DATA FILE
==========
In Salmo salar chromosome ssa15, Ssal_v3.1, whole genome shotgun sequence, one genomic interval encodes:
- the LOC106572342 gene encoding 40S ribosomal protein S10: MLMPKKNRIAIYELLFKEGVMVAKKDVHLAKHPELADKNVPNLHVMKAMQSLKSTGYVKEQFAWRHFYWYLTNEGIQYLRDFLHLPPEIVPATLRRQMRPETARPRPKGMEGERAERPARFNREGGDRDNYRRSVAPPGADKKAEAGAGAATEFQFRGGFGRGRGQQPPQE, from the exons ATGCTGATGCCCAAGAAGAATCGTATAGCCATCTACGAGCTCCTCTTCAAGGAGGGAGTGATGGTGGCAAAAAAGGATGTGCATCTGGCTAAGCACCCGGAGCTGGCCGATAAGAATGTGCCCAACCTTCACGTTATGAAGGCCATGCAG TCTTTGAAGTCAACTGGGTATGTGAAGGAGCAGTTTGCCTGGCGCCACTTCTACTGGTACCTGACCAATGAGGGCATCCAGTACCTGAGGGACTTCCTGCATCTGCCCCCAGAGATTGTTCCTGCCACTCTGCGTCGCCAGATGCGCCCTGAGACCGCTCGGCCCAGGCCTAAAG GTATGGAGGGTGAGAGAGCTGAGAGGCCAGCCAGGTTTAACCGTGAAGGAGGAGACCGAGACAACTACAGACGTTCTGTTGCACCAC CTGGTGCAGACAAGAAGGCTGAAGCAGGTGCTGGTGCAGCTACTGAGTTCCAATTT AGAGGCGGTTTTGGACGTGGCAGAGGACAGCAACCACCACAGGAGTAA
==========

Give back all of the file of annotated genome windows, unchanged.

In Salmo salar chromosome ssa15, Ssal_v3.1, whole genome shotgun sequence, one genomic interval encodes:
- the LOC106572342 gene encoding 40S ribosomal protein S10: MLMPKKNRIAIYELLFKEGVMVAKKDVHLAKHPELADKNVPNLHVMKAMQSLKSTGYVKEQFAWRHFYWYLTNEGIQYLRDFLHLPPEIVPATLRRQMRPETARPRPKGMEGERAERPARFNREGGDRDNYRRSVAPPGADKKAEAGAGAATEFQFRGGFGRGRGQQPPQE, from the exons ATGCTGATGCCCAAGAAGAATCGTATAGCCATCTACGAGCTCCTCTTCAAGGAGGGAGTGATGGTGGCAAAAAAGGATGTGCATCTGGCTAAGCACCCGGAGCTGGCCGATAAGAATGTGCCCAACCTTCACGTTATGAAGGCCATGCAG TCTTTGAAGTCAACTGGGTATGTGAAGGAGCAGTTTGCCTGGCGCCACTTCTACTGGTACCTGACCAATGAGGGCATCCAGTACCTGAGGGACTTCCTGCATCTGCCCCCAGAGATTGTTCCTGCCACTCTGCGTCGCCAGATGCGCCCTGAGACCGCTCGGCCCAGGCCTAAAG GTATGGAGGGTGAGAGAGCTGAGAGGCCAGCCAGGTTTAACCGTGAAGGAGGAGACCGAGACAACTACAGACGTTCTGTTGCACCAC CTGGTGCAGACAAGAAGGCTGAAGCAGGTGCTGGTGCAGCTACTGAGTTCCAATTT AGAGGCGGTTTTGGACGTGGCAGAGGACAGCAACCACCACAGGAGTAA